One of the best decisions I made while visiting Iceland was to take a few days away from the comfortable capital city of Reykjavik, which is home base for most travelers to Iceland, and head out into a magical world of open spaces and natural wonders known as Snaefellsnes Peninsula.
While in Reykjavik, I made a three-day rental car reservation with SADCars, booked two nights online at the cute Harbour Hostel in Stykkisholmur, a city located at the northernmost tip of the peninsula, packed my bags and some snacks, and headed out on my own to find my way in the world. Or at least my way to Highway 1, which turned out to be quite a challenge without turn-by-turn Google map directions or a clear understanding of Icelandic roadsigns. After stopping a few times to turn around, park, study my downloaded map and turn around again, I finally located Highway 1 and was soon watching the scenery change in beautiful ways though my windows.
From Reykjavik, I drove northwest on Highway 54 through lava fields and farmlands; up steep hills and over bridges; past rugged mountains, picturesque streams and waterfalls; and around the imposing Snaefellsjokull glacier, which dominates the western tip of Snaefellsnes. I had to remind myself to breathe as I watched the deep turquoise ocean water crash against the coastline, and again when my rented Subaru wagon made its way along a winding cliff road with no guardrail. Yikes!
The highway that circles Snaefellsnes turns into 574 along the westernmost coastline, then merges back with 54 after curving back around to the north. All along the highway, there are areas where gravel or pavement extends to the right or left from the main road so that travelers can pull off and stop to take photos.
I wonder if these were added as a result of too many tourists stopping to pull out cameras on the middle of the highway. If they did so, I wouldn’t blame them, as I drove for miles without seeing more than a car or two, and the scenery all around me was definitely photo-worthy, almost from beginning to end. I stopped at as many of those roadside turn-ins as I could justify as I made my way to the hostel in hopes of arriving before dusk. I needn’t have worried, since in May dusk doesn’t arrive in Iceland until about 9:30 p.m. (and the sun begins to rise around 4:30 a.m.).
I did make it to Stykkisholmur in plenty of time and was rewarded with a breathtaking sunset on the harbor just behind the hostel. I ran outside in yoga pants and flip flops to take a few photos of the sun’s final moments amid hurling winds and chilling temperatures. Two guys standing nearby in long down coats with hoods tied tight around their faces just laughed at me.
The next morning found me back on the road, tracing the same path in the opposite direction, with more time to stop and get to know the area more fully.
My first destination was Bjarnarhofn, a farm located down a long paved road and a shorter gravel road near the oceanside in the shadow of Bjarnarhafnarfjall mountain. The farm is home to a small but informative shark museum, situated in what looks like a large converted garage. The museum includes a video showing the whole process from catching the shark to slicing the meat to hanging it in an open outdoor structure to ferment for about four months. Also on display are shark jaws, pieces of rough shark skin, remnants of animals found in the sharks’ stomachs (including a polar bear’s skull!), various stuffed birds and seals and other oddities related to life on the Icelandic coast.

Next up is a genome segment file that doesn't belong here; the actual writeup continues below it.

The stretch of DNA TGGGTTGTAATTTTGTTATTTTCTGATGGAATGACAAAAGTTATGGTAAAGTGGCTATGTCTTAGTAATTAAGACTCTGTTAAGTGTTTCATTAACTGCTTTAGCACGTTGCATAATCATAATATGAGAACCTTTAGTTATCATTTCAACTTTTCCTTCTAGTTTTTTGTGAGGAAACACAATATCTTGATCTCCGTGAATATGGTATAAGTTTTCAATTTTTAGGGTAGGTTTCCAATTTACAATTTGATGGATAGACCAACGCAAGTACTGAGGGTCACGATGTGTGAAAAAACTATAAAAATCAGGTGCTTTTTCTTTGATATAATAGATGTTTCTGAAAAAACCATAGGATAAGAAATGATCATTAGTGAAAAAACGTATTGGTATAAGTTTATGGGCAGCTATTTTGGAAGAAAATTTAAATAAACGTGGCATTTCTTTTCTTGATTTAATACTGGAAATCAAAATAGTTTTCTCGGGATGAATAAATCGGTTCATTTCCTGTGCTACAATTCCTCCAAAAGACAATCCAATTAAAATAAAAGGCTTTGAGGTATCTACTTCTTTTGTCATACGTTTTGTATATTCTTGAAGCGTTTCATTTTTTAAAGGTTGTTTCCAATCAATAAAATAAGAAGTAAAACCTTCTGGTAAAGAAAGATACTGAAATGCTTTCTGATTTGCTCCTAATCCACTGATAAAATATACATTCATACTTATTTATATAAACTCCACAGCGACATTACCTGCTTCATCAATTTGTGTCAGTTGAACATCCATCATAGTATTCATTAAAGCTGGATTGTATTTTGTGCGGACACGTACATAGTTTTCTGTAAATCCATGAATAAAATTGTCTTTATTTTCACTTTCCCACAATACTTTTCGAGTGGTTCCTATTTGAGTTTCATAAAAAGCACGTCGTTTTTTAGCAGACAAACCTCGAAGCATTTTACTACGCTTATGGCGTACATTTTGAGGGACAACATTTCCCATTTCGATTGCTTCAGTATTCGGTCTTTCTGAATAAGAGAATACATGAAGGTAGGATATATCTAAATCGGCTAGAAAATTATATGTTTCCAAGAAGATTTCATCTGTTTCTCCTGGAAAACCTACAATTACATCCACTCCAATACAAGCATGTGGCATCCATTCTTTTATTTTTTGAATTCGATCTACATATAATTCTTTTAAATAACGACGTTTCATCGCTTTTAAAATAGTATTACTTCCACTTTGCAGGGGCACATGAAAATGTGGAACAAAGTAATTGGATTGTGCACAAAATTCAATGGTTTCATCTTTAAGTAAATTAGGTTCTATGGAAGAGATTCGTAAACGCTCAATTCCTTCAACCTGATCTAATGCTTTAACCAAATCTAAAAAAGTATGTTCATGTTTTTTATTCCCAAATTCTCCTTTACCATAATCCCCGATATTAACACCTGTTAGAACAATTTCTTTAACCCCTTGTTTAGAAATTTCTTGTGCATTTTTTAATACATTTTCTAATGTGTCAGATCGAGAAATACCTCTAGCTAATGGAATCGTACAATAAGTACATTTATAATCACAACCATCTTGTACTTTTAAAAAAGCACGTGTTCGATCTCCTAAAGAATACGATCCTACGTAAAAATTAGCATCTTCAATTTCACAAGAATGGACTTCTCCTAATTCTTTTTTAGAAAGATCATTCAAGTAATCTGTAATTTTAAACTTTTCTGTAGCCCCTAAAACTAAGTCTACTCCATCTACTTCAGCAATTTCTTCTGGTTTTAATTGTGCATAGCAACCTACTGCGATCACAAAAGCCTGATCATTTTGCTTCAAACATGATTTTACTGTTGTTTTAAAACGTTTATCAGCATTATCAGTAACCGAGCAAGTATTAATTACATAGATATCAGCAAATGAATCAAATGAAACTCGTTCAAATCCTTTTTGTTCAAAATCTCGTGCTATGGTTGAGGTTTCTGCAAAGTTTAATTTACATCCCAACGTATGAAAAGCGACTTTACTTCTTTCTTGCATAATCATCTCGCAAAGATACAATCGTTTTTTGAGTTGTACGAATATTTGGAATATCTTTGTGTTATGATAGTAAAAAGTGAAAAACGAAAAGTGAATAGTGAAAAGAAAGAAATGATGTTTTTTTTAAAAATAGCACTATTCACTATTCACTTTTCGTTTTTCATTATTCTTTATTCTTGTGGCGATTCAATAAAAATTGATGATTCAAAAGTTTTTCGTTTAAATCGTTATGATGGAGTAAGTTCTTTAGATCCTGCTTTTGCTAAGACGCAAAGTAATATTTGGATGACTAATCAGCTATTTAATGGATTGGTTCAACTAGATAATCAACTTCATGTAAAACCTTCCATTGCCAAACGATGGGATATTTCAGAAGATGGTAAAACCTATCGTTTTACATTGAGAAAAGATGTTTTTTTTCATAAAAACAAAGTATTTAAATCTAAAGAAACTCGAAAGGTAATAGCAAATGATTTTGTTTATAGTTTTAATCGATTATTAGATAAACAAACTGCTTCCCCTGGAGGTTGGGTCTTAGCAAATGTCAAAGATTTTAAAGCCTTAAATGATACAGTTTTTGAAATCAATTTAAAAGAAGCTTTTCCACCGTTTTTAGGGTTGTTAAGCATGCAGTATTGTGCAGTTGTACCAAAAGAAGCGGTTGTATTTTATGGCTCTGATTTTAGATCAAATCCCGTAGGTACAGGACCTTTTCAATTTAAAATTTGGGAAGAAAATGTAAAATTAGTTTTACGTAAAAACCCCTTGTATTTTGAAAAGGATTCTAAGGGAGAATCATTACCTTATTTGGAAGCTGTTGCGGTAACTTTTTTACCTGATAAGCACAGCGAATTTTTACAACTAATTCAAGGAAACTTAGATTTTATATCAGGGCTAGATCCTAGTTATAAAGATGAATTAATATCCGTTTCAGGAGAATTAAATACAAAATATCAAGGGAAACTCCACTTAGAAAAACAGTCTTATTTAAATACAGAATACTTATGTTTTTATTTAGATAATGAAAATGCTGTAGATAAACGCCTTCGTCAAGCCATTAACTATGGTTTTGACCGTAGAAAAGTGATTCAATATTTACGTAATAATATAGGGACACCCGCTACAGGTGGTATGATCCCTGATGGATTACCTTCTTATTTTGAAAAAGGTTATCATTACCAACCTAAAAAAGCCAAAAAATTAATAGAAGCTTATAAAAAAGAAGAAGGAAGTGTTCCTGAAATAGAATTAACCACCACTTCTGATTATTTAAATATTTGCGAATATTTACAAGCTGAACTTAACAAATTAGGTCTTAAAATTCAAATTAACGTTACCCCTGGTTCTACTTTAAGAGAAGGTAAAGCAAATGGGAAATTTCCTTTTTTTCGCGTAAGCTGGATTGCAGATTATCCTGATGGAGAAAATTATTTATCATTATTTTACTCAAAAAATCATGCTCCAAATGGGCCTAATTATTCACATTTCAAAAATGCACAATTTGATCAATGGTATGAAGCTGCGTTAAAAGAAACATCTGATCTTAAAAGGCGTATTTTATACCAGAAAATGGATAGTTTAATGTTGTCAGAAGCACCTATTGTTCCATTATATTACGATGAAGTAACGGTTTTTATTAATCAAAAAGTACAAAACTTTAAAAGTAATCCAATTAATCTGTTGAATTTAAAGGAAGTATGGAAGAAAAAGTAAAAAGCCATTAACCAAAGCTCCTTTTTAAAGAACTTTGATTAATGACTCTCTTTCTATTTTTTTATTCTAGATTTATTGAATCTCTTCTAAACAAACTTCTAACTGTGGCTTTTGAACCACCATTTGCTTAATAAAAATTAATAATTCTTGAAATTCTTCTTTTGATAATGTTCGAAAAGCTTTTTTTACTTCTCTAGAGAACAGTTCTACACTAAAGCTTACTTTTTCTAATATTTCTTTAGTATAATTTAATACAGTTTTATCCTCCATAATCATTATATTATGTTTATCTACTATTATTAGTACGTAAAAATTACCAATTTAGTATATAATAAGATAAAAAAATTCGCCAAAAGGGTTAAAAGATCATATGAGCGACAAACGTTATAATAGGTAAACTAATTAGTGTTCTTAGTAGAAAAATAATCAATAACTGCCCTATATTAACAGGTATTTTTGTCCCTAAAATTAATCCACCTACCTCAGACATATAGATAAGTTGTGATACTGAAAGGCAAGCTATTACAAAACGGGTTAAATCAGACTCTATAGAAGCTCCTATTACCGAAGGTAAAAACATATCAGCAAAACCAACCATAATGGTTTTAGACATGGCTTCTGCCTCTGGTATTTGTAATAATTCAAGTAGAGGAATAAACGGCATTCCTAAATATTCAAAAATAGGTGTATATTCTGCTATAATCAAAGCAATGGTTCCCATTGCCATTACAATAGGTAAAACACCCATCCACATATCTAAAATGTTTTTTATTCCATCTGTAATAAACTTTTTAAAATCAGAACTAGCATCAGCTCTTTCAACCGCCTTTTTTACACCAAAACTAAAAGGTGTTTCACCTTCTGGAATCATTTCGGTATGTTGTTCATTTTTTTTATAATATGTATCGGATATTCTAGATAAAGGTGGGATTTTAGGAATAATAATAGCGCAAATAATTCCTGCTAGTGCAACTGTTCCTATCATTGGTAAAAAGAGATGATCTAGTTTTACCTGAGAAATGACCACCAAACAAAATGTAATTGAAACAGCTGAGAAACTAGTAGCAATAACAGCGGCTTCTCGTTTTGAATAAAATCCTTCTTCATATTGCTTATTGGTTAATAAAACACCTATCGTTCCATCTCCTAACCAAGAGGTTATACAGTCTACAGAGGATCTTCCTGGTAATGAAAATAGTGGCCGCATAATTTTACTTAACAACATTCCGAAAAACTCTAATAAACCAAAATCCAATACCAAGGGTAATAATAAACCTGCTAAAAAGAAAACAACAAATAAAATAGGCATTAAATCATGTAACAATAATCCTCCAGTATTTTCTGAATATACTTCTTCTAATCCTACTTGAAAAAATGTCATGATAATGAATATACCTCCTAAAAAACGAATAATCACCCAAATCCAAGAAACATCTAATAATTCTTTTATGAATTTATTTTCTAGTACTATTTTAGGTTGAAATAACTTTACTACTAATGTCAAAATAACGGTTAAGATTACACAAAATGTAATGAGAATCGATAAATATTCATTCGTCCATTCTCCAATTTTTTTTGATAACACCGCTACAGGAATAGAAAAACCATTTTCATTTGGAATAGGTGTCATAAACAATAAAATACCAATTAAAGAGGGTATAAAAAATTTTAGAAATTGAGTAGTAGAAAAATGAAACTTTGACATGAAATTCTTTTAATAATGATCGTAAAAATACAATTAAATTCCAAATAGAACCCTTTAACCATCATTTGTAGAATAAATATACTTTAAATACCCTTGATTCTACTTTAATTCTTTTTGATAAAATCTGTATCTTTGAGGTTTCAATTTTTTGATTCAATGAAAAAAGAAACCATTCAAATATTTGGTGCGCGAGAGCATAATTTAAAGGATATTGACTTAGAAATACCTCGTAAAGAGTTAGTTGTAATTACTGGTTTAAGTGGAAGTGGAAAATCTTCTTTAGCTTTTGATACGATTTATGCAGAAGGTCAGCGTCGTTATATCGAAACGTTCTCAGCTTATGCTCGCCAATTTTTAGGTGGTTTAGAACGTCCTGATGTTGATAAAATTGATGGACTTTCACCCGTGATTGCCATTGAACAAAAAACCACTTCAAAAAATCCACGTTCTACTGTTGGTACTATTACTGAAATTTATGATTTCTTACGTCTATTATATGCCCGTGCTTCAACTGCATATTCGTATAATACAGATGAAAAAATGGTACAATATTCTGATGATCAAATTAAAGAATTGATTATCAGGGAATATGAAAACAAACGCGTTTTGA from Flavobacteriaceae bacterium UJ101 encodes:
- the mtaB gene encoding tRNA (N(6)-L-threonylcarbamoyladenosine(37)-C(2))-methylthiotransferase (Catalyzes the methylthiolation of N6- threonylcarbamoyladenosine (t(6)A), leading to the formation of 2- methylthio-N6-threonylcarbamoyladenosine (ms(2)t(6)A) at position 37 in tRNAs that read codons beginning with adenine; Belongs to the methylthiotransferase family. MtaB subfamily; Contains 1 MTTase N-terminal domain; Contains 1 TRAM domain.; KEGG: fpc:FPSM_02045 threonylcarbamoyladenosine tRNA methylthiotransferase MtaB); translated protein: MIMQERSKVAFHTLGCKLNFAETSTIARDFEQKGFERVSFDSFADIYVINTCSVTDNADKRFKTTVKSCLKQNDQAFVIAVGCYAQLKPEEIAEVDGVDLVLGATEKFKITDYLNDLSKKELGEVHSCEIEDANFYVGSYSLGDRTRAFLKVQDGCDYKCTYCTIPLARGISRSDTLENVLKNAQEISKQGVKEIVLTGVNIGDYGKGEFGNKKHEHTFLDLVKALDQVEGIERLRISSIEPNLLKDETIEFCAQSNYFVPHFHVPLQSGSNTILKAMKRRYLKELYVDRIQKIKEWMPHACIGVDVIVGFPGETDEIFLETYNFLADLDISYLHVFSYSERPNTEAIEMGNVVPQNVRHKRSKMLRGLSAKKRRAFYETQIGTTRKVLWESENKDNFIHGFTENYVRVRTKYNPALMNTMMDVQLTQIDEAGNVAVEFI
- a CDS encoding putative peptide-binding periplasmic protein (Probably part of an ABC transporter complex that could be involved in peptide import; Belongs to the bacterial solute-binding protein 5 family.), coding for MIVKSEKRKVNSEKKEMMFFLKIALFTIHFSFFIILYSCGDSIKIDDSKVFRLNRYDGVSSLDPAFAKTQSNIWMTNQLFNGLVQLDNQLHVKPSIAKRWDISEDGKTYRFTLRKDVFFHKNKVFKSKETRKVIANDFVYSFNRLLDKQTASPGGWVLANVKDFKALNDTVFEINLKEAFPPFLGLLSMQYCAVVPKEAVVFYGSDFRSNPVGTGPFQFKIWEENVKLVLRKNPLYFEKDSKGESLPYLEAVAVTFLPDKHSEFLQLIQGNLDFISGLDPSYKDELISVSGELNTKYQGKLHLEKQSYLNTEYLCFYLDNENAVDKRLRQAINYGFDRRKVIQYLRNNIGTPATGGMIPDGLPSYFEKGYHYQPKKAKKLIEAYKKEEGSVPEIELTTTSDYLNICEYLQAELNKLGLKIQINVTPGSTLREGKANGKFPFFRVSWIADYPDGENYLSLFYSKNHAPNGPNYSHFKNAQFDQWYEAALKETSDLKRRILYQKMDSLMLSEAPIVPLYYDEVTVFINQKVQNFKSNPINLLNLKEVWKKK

The cheerful proprietor didn’t speak English, but a Danish couple also visiting the museum was able to interpret for me. At the owner’s behest, we posed for silly photos next to a fishing boat on display and sampled the famous fermented shark, called hakarl, which was served on a toothpick with a piece of rye bread. The hakarl smelled strongly of ammonia but didn’t taste as bad as I expected! After browsing through the rest of the museum, I signed my name in the guestbook along with the words “Phoenix, AZ, U.S.A.,” and waved goodbye.
Further along the road, I stopped at a lighthouse and several other beautiful sights before returning to my hostel in Stykkisholmur. I didn’t realize it when I scheduled my stay in Stykkisholmur, but scenes from the movie “The Secret Life of Walter Mitty,” including the one when Ben Stiller’s character jumps into an open helicopter, were filmed just outside my hostel.
I arrived to find that six of the beds in my hostel room were occupied by a group of mid-30s Irishmen who were traveling together. They were a fun and friendly group, and together we talked, laughed and sampled a variety of whiskeys that they had brought with them from Ireland late into the night. Around midnight, we bundled up in our coats and hats and climbed the hill behind our hostel to see the small lighthouse and enjoy the view overlooking the harbor. Unfortunately, it was too late in the season to see the Northern Lights, but still the view was beautiful and the company good, and we were satisfied with the knowledge that we had tried.
On the way back to Reykjavik the next day, I stopped in the small costal town of Borgarnes to take in more beautiful views and enjoyed a fascinating audio tour and interactive museum detailing the settlement of Iceland and the Egils Saga, one of the famous stories from Iceland’s early days that has been passed down through generations.
On the whole, it was a truly wonderful few days. I would highly recommend that any visitor to Iceland take time to explore the beautiful Snaefellsnes Peninsula.